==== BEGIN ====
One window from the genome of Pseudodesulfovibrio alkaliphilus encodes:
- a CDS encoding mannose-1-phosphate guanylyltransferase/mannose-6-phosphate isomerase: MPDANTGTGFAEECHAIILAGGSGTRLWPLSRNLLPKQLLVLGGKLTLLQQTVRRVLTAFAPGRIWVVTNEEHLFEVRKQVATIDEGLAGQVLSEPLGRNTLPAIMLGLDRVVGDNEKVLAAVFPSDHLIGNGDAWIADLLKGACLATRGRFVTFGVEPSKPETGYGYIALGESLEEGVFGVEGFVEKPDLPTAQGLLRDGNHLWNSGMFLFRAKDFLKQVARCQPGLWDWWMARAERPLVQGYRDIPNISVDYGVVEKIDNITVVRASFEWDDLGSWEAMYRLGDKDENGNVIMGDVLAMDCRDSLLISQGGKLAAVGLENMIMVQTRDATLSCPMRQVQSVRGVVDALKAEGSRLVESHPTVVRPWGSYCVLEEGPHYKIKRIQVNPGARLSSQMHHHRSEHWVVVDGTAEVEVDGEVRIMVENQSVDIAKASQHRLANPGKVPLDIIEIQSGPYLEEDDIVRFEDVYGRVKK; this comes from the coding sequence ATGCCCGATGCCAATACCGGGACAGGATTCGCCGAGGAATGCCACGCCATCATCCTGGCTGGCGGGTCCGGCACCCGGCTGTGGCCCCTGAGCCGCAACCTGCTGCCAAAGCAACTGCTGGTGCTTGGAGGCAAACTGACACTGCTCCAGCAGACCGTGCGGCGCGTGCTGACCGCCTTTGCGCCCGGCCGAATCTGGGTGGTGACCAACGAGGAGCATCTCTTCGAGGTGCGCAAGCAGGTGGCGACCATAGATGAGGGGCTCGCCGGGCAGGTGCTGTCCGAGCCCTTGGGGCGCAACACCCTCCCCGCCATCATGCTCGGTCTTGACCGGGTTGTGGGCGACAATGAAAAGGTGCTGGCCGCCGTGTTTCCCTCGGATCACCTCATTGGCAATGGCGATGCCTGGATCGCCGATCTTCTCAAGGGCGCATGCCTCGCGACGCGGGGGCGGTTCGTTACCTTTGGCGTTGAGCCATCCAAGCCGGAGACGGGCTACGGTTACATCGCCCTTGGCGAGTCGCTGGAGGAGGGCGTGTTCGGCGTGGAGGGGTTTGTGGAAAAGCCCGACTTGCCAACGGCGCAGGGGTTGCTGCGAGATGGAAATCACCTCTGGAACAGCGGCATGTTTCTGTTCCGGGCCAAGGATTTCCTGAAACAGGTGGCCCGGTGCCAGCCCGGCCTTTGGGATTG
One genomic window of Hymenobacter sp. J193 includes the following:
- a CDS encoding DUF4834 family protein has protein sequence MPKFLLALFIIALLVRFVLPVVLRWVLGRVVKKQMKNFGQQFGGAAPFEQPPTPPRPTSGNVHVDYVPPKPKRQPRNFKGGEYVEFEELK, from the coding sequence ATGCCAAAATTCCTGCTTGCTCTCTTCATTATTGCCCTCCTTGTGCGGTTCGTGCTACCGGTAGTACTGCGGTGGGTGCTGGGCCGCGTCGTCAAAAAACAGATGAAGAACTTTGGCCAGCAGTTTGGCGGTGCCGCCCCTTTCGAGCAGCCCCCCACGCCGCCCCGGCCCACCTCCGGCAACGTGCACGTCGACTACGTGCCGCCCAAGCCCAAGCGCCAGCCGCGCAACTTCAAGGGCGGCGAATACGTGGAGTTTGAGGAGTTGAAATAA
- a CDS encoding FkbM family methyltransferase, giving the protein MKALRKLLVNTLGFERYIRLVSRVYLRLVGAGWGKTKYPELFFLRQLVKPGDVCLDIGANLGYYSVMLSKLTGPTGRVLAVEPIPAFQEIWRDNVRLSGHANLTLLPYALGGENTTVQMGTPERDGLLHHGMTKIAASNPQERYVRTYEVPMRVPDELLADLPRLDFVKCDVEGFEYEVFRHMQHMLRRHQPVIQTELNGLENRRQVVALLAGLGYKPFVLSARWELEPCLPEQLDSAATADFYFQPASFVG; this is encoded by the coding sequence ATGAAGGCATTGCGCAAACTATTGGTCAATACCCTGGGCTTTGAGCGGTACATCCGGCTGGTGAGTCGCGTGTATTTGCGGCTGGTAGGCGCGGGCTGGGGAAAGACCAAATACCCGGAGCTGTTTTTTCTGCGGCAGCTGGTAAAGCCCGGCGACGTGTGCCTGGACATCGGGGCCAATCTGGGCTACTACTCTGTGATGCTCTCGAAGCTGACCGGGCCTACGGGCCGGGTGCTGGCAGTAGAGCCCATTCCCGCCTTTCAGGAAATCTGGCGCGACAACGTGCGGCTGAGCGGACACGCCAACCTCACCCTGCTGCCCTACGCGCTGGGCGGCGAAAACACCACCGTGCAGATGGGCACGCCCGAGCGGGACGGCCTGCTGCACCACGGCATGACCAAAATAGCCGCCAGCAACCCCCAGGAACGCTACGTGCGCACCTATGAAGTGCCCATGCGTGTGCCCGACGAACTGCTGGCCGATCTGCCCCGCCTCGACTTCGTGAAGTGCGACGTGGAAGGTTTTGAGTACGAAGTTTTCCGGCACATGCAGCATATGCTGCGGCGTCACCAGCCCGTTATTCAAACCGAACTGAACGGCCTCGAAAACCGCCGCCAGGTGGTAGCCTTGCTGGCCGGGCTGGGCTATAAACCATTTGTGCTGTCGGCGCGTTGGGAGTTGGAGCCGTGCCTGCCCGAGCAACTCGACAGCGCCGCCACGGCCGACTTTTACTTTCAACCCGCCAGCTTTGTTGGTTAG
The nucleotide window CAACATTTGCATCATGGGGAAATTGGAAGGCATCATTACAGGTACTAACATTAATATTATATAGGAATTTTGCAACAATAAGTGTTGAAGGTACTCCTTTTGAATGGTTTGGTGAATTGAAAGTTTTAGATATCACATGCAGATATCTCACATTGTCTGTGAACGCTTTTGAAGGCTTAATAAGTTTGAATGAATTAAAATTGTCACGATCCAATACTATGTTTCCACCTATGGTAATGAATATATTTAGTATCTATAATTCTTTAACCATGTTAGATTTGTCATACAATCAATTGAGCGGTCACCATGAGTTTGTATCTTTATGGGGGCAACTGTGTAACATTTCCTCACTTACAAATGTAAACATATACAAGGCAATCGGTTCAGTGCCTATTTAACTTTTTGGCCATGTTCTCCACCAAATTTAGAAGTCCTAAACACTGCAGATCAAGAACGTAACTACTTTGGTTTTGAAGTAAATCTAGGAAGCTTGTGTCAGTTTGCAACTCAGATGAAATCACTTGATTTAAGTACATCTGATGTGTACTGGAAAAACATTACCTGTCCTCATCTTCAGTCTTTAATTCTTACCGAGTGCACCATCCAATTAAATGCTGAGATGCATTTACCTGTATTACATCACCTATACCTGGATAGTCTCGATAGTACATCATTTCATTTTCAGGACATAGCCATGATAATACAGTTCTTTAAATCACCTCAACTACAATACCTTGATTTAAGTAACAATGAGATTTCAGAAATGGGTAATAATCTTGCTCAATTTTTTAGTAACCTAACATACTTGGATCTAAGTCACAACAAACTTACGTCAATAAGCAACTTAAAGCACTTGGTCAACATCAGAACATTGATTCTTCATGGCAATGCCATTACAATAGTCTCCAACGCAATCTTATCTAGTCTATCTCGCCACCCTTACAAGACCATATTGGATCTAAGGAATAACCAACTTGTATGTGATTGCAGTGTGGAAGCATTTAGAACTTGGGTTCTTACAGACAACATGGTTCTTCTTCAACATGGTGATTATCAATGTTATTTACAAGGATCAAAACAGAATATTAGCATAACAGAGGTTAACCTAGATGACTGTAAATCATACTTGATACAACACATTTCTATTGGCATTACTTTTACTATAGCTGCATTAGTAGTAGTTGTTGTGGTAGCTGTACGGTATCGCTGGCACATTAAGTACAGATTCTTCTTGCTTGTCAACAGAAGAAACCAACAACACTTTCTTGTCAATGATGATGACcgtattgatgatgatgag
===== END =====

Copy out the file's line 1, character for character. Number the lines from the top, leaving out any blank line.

One window from the genome of Pseudodesulfovibrio alkaliphilus encodes: